According to the suit, the woman “was confused and conflicted given his prominence and stature in the music industry and the Recording Academy.” It says she filed anonymously to protect her privacy.
Mr. Portnow is described in the court papers as having ignored several attempts by the woman to contact him afterward. Several months later, she emailed officials at the Recording Academy, telling them she had been sexually harassed by Mr. Portnow. In an interview with The New York Times, the woman’s lawyers said she gave her account in detail to Grammy officials.
The complaint includes an image of an email from a lawyer for Mr. Portnow, sent in November 2018, relaying what it said was a personal message from Mr. Portnow to the woman.
“Please know that I have always respected you in every way at all times, both professionally and personally,” the message reads. “I remember your indicating your interest and belief in the teachings of Buddha and I found this saying which resonates with you now: ‘Better than a thousand hollow words, is one word that brings peace.’”
The woman later filed a police report naming Mr. Portnow, according to the suit. But lawyers for the woman said in an interview that the district attorney’s office, without elaborating, had declined to prosecute.
The woman’s accusation was first made public in 2020, when Ms. Dugan made a brief mention of it while challenging her dismissal from the Recording Academy.
Mr. Portnow’s “step up” remarks two years earlier — made at the peak of the #MeToo movement — were widely condemned, and inflamed longstanding complaints that the Grammys had failed to properly recognize female artists. A number of prominent women in the music industry called for Mr. Portnow’s resignation.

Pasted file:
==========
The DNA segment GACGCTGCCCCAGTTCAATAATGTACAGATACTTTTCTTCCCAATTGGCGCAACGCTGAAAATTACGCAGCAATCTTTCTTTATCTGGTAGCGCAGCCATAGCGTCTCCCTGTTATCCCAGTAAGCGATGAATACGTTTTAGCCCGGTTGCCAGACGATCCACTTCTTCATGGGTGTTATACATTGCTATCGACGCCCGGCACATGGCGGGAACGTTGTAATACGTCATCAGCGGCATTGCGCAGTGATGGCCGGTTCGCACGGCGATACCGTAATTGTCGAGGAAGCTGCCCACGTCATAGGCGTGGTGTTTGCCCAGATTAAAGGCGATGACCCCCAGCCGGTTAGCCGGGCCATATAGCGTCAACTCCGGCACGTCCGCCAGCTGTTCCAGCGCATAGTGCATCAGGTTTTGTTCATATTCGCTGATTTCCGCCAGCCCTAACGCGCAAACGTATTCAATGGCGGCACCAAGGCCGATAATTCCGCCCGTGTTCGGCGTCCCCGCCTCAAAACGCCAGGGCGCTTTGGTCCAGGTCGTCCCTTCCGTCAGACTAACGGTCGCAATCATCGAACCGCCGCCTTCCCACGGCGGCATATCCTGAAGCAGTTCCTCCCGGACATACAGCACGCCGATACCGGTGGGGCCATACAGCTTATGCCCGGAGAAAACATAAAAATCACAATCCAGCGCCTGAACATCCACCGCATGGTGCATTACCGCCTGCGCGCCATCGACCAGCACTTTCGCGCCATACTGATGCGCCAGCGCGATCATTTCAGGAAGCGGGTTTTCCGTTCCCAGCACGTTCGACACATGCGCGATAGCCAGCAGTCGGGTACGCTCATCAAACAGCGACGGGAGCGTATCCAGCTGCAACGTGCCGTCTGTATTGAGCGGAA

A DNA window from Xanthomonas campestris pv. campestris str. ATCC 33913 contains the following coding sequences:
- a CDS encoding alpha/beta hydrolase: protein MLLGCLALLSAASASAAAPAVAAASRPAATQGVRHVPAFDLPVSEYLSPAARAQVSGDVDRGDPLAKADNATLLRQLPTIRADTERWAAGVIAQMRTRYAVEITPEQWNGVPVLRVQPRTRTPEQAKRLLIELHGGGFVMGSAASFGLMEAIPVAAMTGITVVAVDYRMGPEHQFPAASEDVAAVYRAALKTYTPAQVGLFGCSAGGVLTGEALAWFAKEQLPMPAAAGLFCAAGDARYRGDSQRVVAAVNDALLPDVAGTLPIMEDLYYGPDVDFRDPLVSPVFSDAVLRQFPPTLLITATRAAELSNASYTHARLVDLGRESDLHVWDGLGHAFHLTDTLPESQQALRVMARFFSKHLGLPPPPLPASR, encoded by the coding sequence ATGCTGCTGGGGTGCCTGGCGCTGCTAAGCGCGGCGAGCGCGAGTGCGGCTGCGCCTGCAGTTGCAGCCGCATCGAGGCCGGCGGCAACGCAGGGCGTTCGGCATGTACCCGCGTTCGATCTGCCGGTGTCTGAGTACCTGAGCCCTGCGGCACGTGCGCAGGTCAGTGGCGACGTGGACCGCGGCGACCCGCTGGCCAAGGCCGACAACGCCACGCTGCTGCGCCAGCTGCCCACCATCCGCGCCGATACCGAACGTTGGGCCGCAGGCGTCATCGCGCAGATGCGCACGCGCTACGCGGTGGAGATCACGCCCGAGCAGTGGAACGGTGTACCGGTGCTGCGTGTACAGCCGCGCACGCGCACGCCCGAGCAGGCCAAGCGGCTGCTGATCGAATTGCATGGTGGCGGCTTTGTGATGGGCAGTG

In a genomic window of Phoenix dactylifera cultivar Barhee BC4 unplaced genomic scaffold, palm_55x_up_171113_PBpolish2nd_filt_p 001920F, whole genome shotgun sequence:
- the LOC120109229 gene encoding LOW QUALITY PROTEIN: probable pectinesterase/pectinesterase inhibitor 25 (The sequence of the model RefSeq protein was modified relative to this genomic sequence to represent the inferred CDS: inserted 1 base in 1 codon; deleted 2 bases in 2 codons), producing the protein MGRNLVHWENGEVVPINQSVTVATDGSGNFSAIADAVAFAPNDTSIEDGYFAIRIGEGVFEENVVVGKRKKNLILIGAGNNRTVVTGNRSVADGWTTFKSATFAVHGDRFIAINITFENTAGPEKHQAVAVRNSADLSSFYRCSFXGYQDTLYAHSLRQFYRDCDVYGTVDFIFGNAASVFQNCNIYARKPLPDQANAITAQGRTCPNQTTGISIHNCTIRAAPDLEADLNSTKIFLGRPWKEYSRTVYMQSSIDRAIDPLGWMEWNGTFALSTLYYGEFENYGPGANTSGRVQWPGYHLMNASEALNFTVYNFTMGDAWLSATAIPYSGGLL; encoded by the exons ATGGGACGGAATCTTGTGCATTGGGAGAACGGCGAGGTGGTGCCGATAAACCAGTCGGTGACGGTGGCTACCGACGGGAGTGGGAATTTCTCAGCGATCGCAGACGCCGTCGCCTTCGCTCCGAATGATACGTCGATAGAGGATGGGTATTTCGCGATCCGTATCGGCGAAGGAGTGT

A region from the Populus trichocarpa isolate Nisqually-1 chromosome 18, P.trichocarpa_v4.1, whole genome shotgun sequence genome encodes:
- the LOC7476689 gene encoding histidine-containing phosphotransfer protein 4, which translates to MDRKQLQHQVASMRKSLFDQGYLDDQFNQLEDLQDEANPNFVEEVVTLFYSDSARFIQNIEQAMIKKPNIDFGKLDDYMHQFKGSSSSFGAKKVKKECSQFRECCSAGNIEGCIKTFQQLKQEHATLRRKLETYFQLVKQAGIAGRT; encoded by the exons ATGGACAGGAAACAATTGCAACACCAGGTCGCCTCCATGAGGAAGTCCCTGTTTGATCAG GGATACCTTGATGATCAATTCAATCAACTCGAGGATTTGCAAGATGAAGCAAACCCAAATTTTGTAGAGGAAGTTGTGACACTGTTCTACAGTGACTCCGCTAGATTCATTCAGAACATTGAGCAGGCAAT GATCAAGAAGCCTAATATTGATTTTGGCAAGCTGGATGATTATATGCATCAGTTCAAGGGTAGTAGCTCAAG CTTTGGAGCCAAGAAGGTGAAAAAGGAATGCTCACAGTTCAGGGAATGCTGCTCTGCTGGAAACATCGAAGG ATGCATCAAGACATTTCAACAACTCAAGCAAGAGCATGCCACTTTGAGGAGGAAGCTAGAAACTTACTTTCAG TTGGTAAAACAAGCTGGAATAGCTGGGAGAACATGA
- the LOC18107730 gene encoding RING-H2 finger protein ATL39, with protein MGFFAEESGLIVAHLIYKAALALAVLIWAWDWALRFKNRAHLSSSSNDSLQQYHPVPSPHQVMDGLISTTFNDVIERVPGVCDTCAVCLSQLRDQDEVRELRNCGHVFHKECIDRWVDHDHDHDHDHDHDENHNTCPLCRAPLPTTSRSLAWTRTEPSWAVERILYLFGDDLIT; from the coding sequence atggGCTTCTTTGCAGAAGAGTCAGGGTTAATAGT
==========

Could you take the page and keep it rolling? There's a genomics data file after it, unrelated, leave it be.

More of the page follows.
Ms. Dugan, hired as a change agent, had worked at the academy for only five months before she was placed on leave, days before the 2020 ceremony. The academy said she had mistreated an employee. But in a discrimination complaint filed with the Equal Employment Opportunity Commission, Ms. Dugan called her firing retaliation, and her complaint included mention of an unnamed “foreign recording artist” who had accused Mr. Portnow of rape.
On Wednesday, Mr. Portnow’s representative said that after the woman’s initial accusation, he “immediately enlisted the Academy’s HR Department to review the nonsensical text messages and emails that he made immediately available. An outside independent investigation, led by top-tier lawyers, reviewed all relevant texts, emails, interviewed witnesses and found absolutely no proof to support any of the allegations.”
But the woman’s complaint this week said that she was never interviewed as part of any academy investigation. The suit accuses the academy of negligence, saying that the organization failed to monitor Mr. Portnow as its employee, and failed to properly investigate the woman’s accusation or take appropriate action against Mr. Portnow. He left the Grammys in July 2019, at the conclusion of his employment contract.
The lawsuit comes just a few months after the Grammys revealed the financial cost of its conflict with Ms. Dugan. As part of its most recently disclosed federal tax return, filed in June, the academy said it paid Ms. Dugan a total of $5.75 million in its 2021 fiscal year, which ended in July 2022, calling it a legal settlement and severance.
Since Mr. Portnow left the academy, he has also received a substantial payment. According to the most recent disclosure, in the year that ended in July 2022, he received a bonus of $800,000.